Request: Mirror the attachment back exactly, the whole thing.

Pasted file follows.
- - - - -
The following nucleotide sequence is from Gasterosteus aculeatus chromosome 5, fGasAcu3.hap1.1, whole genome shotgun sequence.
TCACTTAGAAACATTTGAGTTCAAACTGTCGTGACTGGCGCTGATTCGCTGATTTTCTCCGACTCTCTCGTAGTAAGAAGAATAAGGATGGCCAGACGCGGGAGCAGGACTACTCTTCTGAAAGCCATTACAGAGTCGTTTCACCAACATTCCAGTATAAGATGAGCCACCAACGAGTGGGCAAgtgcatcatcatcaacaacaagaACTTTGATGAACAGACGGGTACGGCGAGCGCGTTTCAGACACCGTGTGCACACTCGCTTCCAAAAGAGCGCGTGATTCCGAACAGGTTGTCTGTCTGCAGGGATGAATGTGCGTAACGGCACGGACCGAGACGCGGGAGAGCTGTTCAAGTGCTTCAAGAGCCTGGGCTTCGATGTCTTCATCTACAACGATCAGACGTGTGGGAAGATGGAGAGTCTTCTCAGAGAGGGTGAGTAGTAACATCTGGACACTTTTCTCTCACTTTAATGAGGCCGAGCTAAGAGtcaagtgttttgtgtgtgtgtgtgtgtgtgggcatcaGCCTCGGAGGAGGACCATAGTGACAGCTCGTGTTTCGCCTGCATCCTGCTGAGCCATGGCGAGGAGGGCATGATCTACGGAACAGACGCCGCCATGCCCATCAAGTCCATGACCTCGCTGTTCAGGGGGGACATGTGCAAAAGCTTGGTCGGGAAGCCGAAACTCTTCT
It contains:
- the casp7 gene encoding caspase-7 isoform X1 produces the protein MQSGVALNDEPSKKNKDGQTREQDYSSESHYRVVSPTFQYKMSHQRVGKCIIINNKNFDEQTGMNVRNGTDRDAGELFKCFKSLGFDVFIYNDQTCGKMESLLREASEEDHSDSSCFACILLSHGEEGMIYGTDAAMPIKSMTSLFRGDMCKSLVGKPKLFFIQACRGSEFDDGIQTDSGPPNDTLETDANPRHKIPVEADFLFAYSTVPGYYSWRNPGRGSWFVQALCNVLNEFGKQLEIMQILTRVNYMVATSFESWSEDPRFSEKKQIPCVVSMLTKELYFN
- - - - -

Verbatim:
The following nucleotide sequence is from Gasterosteus aculeatus chromosome 5, fGasAcu3.hap1.1, whole genome shotgun sequence.
TCACTTAGAAACATTTGAGTTCAAACTGTCGTGACTGGCGCTGATTCGCTGATTTTCTCCGACTCTCTCGTAGTAAGAAGAATAAGGATGGCCAGACGCGGGAGCAGGACTACTCTTCTGAAAGCCATTACAGAGTCGTTTCACCAACATTCCAGTATAAGATGAGCCACCAACGAGTGGGCAAgtgcatcatcatcaacaacaagaACTTTGATGAACAGACGGGTACGGCGAGCGCGTTTCAGACACCGTGTGCACACTCGCTTCCAAAAGAGCGCGTGATTCCGAACAGGTTGTCTGTCTGCAGGGATGAATGTGCGTAACGGCACGGACCGAGACGCGGGAGAGCTGTTCAAGTGCTTCAAGAGCCTGGGCTTCGATGTCTTCATCTACAACGATCAGACGTGTGGGAAGATGGAGAGTCTTCTCAGAGAGGGTGAGTAGTAACATCTGGACACTTTTCTCTCACTTTAATGAGGCCGAGCTAAGAGtcaagtgttttgtgtgtgtgtgtgtgtgtgggcatcaGCCTCGGAGGAGGACCATAGTGACAGCTCGTGTTTCGCCTGCATCCTGCTGAGCCATGGCGAGGAGGGCATGATCTACGGAACAGACGCCGCCATGCCCATCAAGTCCATGACCTCGCTGTTCAGGGGGGACATGTGCAAAAGCTTGGTCGGGAAGCCGAAACTCTTCT
It contains:
- the casp7 gene encoding caspase-7 isoform X1 produces the protein MQSGVALNDEPSKKNKDGQTREQDYSSESHYRVVSPTFQYKMSHQRVGKCIIINNKNFDEQTGMNVRNGTDRDAGELFKCFKSLGFDVFIYNDQTCGKMESLLREASEEDHSDSSCFACILLSHGEEGMIYGTDAAMPIKSMTSLFRGDMCKSLVGKPKLFFIQACRGSEFDDGIQTDSGPPNDTLETDANPRHKIPVEADFLFAYSTVPGYYSWRNPGRGSWFVQALCNVLNEFGKQLEIMQILTRVNYMVATSFESWSEDPRFSEKKQIPCVVSMLTKELYFN